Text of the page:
Health Canada Issues Nutrition Facts and Ingredient Labeling Changes
SAFEGUARDS | Food NO. 197/16
On December 14, 2016 Health Canada changed the Food and Drug Regulation . This requires a change to the Nutrition Facts panel, and changes to the ingredient listing to enable easy comparison between items and provide the information consumers need to make good food choices . The food industry has a transition period of five years in which to make these changes.
Changes To Nutrition Facts Table
Health Canada has made the following changes in the format of the Nutrition Facts panel . They have increased the font size and also, in some foods, the amount of the serving size declaration. Calories and the caloric amount will be bigger with a bold line under it, the daily value statement location changes with “amount” being removed, Sodium and Cholesterol will be listed after protein, a daily value (DV) for sugars will be required, and the DVs for other nutrients will be updated based on current science . In addition, Vitamin A and C will no longer be required, Potassium is now required to be listed and the amounts of potassium, calcium and iron are to be listed. At the end of the Nutrition Facts panel will be a footnote “5% or less is a little and 15% or more is a lot”.
While some of the changes in the required information are designed to provide consumers with clear details of sugars and colorants, other changes being made are intended to make the ingredient and allergen listing easier to read and understand. Sugar ingredients will have to be grouped, and this grouping will be listed in order of predominance. This is to provide consumers with an idea of the added sugars in the product. Colorants will have to be listed by their individual name, such as Allura Red instead of just ‘color’ . There will be minimum type size and a requirement to use upper and lower case letters for ingredients. The text requirement will be for a black font on a white or neutral background. Individual items will be separated by bullet points or commas.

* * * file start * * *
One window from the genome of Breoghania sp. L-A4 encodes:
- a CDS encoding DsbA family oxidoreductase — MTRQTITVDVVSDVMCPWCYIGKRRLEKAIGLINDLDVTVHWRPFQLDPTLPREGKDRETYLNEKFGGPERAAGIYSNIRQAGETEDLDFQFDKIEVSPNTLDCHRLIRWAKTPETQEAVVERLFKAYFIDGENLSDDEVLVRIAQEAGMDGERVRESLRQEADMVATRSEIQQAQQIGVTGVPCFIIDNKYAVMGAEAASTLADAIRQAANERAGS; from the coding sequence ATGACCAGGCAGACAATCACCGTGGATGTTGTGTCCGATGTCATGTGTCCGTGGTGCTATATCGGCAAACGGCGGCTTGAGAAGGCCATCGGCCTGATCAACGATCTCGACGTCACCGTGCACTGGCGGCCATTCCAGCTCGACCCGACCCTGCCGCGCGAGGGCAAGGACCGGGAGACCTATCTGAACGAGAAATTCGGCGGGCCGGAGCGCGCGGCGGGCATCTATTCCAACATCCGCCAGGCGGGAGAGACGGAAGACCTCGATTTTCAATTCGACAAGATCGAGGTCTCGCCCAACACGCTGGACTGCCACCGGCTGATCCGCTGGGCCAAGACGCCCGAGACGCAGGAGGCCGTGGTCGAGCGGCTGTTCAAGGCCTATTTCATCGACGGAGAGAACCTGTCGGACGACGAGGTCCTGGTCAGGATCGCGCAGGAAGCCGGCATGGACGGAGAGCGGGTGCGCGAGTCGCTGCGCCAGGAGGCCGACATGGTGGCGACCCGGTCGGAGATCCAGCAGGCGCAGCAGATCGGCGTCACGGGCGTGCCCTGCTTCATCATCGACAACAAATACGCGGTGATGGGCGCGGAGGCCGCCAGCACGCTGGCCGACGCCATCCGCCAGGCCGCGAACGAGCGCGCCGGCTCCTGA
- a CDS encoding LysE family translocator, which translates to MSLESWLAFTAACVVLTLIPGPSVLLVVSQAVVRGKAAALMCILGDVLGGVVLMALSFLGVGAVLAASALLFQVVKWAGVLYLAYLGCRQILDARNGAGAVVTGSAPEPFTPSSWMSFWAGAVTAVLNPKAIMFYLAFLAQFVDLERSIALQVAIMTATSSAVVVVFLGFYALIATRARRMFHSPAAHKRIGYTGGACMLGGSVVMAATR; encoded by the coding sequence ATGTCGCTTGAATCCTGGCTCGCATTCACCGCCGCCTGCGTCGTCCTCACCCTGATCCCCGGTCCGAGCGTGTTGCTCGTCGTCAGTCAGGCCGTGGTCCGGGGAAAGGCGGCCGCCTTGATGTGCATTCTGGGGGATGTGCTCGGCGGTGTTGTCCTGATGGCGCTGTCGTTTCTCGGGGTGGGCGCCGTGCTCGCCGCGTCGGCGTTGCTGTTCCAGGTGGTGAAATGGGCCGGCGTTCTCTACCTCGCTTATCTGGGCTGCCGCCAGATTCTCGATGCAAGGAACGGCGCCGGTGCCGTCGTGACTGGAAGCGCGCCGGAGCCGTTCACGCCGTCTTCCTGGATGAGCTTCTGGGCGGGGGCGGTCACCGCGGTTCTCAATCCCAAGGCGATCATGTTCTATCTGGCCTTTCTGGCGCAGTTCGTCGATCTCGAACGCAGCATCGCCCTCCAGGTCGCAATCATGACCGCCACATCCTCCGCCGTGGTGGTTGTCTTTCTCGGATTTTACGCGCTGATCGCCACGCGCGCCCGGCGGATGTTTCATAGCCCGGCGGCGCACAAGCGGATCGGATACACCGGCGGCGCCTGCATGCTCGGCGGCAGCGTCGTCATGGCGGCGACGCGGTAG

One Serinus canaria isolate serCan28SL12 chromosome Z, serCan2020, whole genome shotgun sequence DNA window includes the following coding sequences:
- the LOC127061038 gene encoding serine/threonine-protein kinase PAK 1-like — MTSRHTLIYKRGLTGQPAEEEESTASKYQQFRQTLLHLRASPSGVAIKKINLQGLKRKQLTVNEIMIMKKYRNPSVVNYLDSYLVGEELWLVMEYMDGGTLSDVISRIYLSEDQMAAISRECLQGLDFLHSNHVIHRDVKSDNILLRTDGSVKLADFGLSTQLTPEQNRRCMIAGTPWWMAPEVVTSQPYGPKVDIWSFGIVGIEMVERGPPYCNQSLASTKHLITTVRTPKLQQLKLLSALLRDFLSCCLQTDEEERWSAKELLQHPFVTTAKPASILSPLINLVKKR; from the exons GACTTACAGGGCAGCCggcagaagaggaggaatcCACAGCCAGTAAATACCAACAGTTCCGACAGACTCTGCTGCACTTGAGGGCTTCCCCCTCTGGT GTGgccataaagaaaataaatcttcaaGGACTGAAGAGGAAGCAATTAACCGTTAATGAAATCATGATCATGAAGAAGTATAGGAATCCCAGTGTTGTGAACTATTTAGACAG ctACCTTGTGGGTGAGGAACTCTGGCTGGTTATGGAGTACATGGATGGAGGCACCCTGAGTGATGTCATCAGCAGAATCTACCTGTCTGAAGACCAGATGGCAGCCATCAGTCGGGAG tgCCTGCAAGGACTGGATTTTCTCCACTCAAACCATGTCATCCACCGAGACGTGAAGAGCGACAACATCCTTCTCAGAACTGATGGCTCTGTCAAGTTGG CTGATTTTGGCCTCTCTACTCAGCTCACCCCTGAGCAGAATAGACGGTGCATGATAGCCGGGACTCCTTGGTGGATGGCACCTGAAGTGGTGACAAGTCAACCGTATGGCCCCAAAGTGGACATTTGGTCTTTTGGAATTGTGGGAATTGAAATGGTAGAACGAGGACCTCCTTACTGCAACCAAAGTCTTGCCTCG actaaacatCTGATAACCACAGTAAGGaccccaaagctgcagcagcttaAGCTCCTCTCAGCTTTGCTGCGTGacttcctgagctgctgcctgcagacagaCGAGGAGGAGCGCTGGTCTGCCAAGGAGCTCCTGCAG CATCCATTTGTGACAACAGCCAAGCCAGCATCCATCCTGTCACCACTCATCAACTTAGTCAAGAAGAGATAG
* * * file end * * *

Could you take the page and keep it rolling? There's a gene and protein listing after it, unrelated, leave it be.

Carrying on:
The definition of single serve packages is changing. For any package that contains up to 200% of the reference amount, then the entire package will be the serving. Serving sizes on multi-serve packages will change too. For foods that can be measured by a cup, tablespoon or teaspoon, such as yogurt, the new serving size will be based on a measure such as ¾ cup and then the corresponding metric amount in that serving. For products that come in pieces, or can be divided into pieces, the number of pieces will be the amount nearest to the metric reference amount. These changes will enable customers to compare similar items more easily. Some reference amounts will be changed to better reflect the amounts that people consume. For example, bread is typically consumed two slices at a time, so the new serving size will be reflective of what is commonly done .
Health Claim Approval for Some Fruit and Vegetables
Health Canada has now approved the use of the health claims “a healthy diet rich in a variety of vegetables and fruit may help reduce the risk of heart diseases” . This claim can be made on some fruits and vegetables with or without added salt, herbs, spices, seasonings and water. Sodium must be less than 15% DV. Product must have less than 0.5% alcohol. This will not be allowed on items such as potatoes, yams, cassava, plantain, mature legumes or their juices, vegetable or fruits used as condiments, jams, jellies, preserves, marmalades fruit juices/drinks, powdered vegetables or fruits and seeds of fruits known a drupe such as almonds, cashews or coconuts.
What Does This Mean For The Food Industry?
The industry has five years to plan and implement the changes, but there are advantages to making the changes more quickly for some products. Unfortunately, the changes required by Health Canada and the United States Food and Drug Administration, and changes proposed by the US Department of Agriculture are not the same. This means it will be difficult to have one labeled product ship to two countries as there is little consistency between their labeling approaches. Therefore, SGS recommends using food labeling experts who understand the difference between what is required and allowed in each country.
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